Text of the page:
May 02, 2014
1 min read

H. pylori antibiotic resistance rates in Latin America merit attention

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High rates of bacterial resistance in Latin America require increased public awareness, improved antibiotic regulations and closer monitoring to help combat Helicobacter pylori and eradicate diseases such as gastric cancer, a recent review recommended.

Researchers searched PubMed and other local databases and considered 59 independent studies conducted between 1988 and 2011 on H. pylori antimicrobial resistance to seven antibiotics. The bulk (85%) considered primary resistance.

  • Metronidazole had the highest rate of resistance, reported at an average of 56% (95% CI, 49-63%), with 34 studies considering primary resistance and six others weighing secondary or unspecified resistance. Metronidazole resistance was considered less serious, however, because it can be overcome by adding bismuth to the treatment regimen or extending treatment duration.
  • Fluoroquinolones — levofloxacin or ciprofloxacin — had an average summary prevalence of resistance of 15% (95% CI, 7-25%) in analyzing seven studies.
  • Clarithromycin, which researchers said often is used in combination with other antibiotics, had the third-highest rate of resistance, with a summary prevalence of 12% (95% CI, 9-16%). Forty-two studies, including 35 assessing primary resistance, were included. When used in combination, clarithromycin and metronidazole had a summary prevalence of 7% (95% CI, 4-10) across 13 studies.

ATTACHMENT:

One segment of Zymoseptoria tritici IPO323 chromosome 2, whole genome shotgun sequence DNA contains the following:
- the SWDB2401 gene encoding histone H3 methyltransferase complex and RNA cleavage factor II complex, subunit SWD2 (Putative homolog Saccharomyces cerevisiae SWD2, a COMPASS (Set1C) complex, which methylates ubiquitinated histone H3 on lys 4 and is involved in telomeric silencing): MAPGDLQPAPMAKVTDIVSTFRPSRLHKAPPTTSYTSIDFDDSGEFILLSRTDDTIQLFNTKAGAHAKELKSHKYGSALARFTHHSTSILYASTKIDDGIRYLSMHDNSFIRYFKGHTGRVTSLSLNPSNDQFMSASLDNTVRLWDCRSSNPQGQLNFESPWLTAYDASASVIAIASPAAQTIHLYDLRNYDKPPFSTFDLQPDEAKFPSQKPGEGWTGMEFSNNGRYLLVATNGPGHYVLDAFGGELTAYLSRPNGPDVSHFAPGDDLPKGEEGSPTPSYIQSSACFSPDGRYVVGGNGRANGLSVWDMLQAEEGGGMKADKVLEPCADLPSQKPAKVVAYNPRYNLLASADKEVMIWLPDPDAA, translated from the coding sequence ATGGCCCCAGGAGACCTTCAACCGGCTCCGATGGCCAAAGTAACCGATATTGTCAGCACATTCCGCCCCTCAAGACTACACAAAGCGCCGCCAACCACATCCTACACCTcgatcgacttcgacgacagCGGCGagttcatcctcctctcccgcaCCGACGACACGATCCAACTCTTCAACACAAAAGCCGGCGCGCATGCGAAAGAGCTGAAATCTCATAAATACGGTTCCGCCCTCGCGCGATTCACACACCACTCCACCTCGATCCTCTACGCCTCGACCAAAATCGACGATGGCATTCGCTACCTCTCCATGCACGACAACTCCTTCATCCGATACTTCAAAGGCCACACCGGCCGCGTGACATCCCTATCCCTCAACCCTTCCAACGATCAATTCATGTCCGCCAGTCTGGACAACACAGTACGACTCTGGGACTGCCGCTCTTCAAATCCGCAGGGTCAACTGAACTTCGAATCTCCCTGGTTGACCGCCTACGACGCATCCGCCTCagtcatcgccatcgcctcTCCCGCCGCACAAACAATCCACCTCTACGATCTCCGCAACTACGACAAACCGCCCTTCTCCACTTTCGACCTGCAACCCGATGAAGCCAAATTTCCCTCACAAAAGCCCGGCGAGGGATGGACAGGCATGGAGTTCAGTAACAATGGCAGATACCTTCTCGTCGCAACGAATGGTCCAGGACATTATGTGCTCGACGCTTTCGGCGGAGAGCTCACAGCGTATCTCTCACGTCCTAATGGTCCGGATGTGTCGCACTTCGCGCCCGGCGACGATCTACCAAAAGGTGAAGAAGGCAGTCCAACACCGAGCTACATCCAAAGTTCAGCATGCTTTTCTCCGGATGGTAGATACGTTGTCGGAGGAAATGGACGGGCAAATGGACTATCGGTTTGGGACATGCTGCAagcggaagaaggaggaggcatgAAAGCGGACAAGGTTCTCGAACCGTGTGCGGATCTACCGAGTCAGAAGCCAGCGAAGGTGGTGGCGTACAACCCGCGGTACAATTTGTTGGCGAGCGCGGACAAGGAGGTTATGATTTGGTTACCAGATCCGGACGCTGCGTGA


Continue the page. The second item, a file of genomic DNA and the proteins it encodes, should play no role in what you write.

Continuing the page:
• Tetracycline was reviewed in 24 studies, 20 for primary resistance, and showed a summary resistance prevalence of 7% (95% CI, 2-14%).
  • Amoxicillin had the second-lowest rate of resistance, with a summary prevalence of 4% (95% CI, 2-8%) in 34 studies, and researchers said that could make it an appropriate candidate for use in eradication regimens.
  • Furazolidone displayed the lowest rate of resistance (3%; 95% CI, 0-9%) but was only examined in six Brazilian studies.

“These findings stress the need for appropriate surveillance programs, improved antimicrobial regulations and increased public awareness,” the researchers wrote. “In particular, empirical use of clarithromycin as the core antibiotic in H. pylori eradication regimens may already be an obsolete strategy for some countries.”

Disclosure: The researchers report no relevant financial disclosures.